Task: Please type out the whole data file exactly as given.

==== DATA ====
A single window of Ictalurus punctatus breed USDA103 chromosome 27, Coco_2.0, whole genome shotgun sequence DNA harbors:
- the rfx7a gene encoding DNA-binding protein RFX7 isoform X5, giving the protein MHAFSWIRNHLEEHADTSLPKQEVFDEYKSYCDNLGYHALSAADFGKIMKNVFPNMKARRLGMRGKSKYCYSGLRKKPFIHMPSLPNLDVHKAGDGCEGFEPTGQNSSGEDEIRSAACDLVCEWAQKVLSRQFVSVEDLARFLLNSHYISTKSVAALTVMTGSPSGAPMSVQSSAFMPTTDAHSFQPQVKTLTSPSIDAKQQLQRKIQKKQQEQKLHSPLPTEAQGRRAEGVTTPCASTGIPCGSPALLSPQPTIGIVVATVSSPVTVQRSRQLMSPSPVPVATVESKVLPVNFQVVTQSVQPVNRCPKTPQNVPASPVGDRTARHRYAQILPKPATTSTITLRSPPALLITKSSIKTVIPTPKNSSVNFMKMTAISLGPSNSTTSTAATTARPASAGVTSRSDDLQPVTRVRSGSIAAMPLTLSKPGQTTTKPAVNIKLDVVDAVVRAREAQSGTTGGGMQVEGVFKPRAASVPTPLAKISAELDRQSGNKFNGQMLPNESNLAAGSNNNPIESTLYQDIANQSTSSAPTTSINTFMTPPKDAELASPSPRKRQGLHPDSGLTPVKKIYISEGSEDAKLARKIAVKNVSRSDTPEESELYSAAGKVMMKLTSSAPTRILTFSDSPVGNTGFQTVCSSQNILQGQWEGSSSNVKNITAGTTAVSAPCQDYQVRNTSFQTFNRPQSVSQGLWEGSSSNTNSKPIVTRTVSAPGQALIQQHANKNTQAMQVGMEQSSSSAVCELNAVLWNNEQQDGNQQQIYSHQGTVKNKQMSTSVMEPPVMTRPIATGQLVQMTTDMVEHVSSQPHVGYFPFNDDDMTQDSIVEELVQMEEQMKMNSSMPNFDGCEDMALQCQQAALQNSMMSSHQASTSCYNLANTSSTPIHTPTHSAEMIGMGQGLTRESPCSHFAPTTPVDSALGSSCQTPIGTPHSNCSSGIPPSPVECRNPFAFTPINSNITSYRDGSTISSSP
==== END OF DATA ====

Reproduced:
A single window of Ictalurus punctatus breed USDA103 chromosome 27, Coco_2.0, whole genome shotgun sequence DNA harbors:
- the rfx7a gene encoding DNA-binding protein RFX7 isoform X5, giving the protein MHAFSWIRNHLEEHADTSLPKQEVFDEYKSYCDNLGYHALSAADFGKIMKNVFPNMKARRLGMRGKSKYCYSGLRKKPFIHMPSLPNLDVHKAGDGCEGFEPTGQNSSGEDEIRSAACDLVCEWAQKVLSRQFVSVEDLARFLLNSHYISTKSVAALTVMTGSPSGAPMSVQSSAFMPTTDAHSFQPQVKTLTSPSIDAKQQLQRKIQKKQQEQKLHSPLPTEAQGRRAEGVTTPCASTGIPCGSPALLSPQPTIGIVVATVSSPVTVQRSRQLMSPSPVPVATVESKVLPVNFQVVTQSVQPVNRCPKTPQNVPASPVGDRTARHRYAQILPKPATTSTITLRSPPALLITKSSIKTVIPTPKNSSVNFMKMTAISLGPSNSTTSTAATTARPASAGVTSRSDDLQPVTRVRSGSIAAMPLTLSKPGQTTTKPAVNIKLDVVDAVVRAREAQSGTTGGGMQVEGVFKPRAASVPTPLAKISAELDRQSGNKFNGQMLPNESNLAAGSNNNPIESTLYQDIANQSTSSAPTTSINTFMTPPKDAELASPSPRKRQGLHPDSGLTPVKKIYISEGSEDAKLARKIAVKNVSRSDTPEESELYSAAGKVMMKLTSSAPTRILTFSDSPVGNTGFQTVCSSQNILQGQWEGSSSNVKNITAGTTAVSAPCQDYQVRNTSFQTFNRPQSVSQGLWEGSSSNTNSKPIVTRTVSAPGQALIQQHANKNTQAMQVGMEQSSSSAVCELNAVLWNNEQQDGNQQQIYSHQGTVKNKQMSTSVMEPPVMTRPIATGQLVQMTTDMVEHVSSQPHVGYFPFNDDDMTQDSIVEELVQMEEQMKMNSSMPNFDGCEDMALQCQQAALQNSMMSSHQASTSCYNLANTSSTPIHTPTHSAEMIGMGQGLTRESPCSHFAPTTPVDSALGSSCQTPIGTPHSNCSSGIPPSPVECRNPFAFTPINSNITSYRDGSTISSSP